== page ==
New rental housing rules: here is what has changed
Updated regulations improve fire safety and provide better protection against vermin
Minister for Housing Eoghan Murphy: indicated this week he was disposed to bringing bedsits back into use to address the housing crisis. Photograph: Dara Mac Dónaill
New rental housing regulations, which will increase fire-safety standards for tenants, and provide better protection against vermin, come into force today.
The regulations also put a final ban on bedsit flats, despite indications this week from Minister for Housing Eoghan Murphy that he was disposed to bringing bedsits back into use to address the housing crisis “if we can get it right and get the standards right”.
The rules, which apply to private and local authorities housing, are the first significant revision of the minimum standard required for tenants’ homes since 2008.
The 2008 regulations saw many basic modern living conditions introduced as a right for the first time, including the right to a private bathroom, the availability of hot running water, and adequate cooking and laundry facilities.
The new regulations build on these provisions, with a particular emphasis on tenant safety in the home.
The most significant changes are in relation to fire safety and heating requirements. Every home must have a fire blanket. Standalone houses can have a 10-year battery operated smoke alarm, but there must one on each floor. However, “multi-unit” buildings – apartments and houses that have been split into flats, must have mains-wired fire detection and alarm system for each flat, and in the common areas, in line with the Fire Protection Acts. Multi-unit buildings also require emergency lighting.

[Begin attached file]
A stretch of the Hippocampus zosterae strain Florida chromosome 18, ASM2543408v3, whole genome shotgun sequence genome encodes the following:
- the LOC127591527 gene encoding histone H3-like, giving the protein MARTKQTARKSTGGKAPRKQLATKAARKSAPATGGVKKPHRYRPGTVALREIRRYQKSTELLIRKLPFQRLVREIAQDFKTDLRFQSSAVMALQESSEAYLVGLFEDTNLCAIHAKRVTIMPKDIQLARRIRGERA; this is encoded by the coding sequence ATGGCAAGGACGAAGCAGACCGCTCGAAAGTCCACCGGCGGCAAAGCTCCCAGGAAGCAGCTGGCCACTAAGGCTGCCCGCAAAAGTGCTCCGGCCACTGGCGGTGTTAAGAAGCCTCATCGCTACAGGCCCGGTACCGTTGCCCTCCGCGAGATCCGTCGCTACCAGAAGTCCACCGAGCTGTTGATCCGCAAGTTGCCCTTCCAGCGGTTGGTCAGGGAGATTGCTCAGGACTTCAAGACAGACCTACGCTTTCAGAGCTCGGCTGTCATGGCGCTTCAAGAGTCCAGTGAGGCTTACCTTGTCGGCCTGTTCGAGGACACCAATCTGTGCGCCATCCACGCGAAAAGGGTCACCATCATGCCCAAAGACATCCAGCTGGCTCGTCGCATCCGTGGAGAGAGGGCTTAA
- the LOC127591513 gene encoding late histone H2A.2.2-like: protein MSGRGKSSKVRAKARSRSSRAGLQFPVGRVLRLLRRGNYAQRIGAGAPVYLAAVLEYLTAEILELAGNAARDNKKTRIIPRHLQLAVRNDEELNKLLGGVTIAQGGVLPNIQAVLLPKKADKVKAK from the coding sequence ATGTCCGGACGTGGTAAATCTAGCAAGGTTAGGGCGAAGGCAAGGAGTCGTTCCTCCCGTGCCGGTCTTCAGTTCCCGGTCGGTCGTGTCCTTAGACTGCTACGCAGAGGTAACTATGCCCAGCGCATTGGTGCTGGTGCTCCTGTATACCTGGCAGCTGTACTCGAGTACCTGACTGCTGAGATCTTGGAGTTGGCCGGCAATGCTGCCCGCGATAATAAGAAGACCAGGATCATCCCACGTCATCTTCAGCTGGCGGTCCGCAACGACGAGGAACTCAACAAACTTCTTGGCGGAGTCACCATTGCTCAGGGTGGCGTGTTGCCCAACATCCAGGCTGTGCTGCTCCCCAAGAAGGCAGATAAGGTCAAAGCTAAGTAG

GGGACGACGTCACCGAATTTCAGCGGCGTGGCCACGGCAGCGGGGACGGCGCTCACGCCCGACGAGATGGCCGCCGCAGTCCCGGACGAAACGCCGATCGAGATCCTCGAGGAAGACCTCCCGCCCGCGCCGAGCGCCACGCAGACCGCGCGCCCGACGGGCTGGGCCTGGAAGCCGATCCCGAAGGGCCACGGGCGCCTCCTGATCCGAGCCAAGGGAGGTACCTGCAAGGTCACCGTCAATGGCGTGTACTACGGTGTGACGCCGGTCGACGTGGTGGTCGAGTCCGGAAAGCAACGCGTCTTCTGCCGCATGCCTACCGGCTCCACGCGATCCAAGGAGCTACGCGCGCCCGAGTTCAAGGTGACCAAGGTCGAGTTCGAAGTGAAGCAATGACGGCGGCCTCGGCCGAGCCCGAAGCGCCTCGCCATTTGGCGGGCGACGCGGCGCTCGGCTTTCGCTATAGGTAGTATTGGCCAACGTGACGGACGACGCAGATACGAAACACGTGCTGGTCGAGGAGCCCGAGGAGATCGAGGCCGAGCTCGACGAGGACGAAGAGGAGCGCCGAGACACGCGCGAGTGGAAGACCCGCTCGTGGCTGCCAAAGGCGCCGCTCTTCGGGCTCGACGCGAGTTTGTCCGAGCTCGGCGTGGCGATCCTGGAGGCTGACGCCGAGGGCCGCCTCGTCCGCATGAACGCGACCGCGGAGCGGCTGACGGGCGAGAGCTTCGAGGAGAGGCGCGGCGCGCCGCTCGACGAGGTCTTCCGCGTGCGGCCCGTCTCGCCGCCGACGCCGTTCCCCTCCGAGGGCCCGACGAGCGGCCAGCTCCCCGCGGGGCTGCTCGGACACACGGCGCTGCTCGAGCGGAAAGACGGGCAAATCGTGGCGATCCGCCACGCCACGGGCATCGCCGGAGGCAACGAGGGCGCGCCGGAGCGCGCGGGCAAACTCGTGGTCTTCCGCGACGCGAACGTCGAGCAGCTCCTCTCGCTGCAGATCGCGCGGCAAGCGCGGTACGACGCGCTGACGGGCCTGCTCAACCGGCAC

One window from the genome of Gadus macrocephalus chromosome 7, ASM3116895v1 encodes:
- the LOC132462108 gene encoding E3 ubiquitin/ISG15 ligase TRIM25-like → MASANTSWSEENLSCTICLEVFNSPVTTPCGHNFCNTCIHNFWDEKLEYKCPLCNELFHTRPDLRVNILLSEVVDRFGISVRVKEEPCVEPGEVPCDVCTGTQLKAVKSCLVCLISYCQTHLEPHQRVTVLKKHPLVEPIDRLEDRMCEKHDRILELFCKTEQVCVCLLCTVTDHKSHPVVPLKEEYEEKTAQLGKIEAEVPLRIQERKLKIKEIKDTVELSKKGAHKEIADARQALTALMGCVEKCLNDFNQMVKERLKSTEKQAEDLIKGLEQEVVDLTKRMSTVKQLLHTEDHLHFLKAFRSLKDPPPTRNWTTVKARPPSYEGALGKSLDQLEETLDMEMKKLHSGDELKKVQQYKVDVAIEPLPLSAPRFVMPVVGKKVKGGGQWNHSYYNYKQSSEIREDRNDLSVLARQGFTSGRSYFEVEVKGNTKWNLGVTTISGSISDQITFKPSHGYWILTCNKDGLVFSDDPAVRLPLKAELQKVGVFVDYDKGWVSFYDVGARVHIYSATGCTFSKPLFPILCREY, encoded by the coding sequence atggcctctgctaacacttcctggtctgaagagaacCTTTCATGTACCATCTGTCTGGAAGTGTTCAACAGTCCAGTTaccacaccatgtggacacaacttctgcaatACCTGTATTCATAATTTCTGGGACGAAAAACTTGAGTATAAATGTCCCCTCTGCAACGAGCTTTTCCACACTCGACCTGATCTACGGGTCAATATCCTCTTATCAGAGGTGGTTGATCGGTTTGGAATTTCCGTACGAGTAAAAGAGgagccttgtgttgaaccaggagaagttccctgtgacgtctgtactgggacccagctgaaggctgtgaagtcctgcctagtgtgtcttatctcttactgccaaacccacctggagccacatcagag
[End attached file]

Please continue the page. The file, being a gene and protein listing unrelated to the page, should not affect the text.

All homes will have to be fitted with carbon monoxide alarms and there must be an adequate air supply associated with heating appliances. In addition, all bathrooms and shower rooms must have permanent fixed heating.
A new provision has been included in the regulations to prevent people falling from windows. When a window is more than 1.4m above the outside ground level, safety restrictors must be fitted which limit the size of the opening.
The responsibility for protecting homes against rats and mice has also switched from the tenant to the landlord.
The regulations also close a loophole that allowed the continued use of certain types of bedsits. The 2008 regulations sought to remove bedsits from the market by stipulating that bathrooms must not be shared between flats. However, this did not prevent bathrooms from being located outside the front door of the flat, according to Colm Smyth, Dublin City Council’s principal environmental health officer.
“There was an anomaly where you could have part of the habitable space on one side of the landing and part of the habitable space on the other side of the landing and be technically compliant,” he said.
The new regulations stipulate the bathroom must be in the “same” habitable space. “Having it in the same habitable space means that anomaly is no longer there. It didn’t relate to a lot of properties but it was used in certain cases,” said Mr Smyth.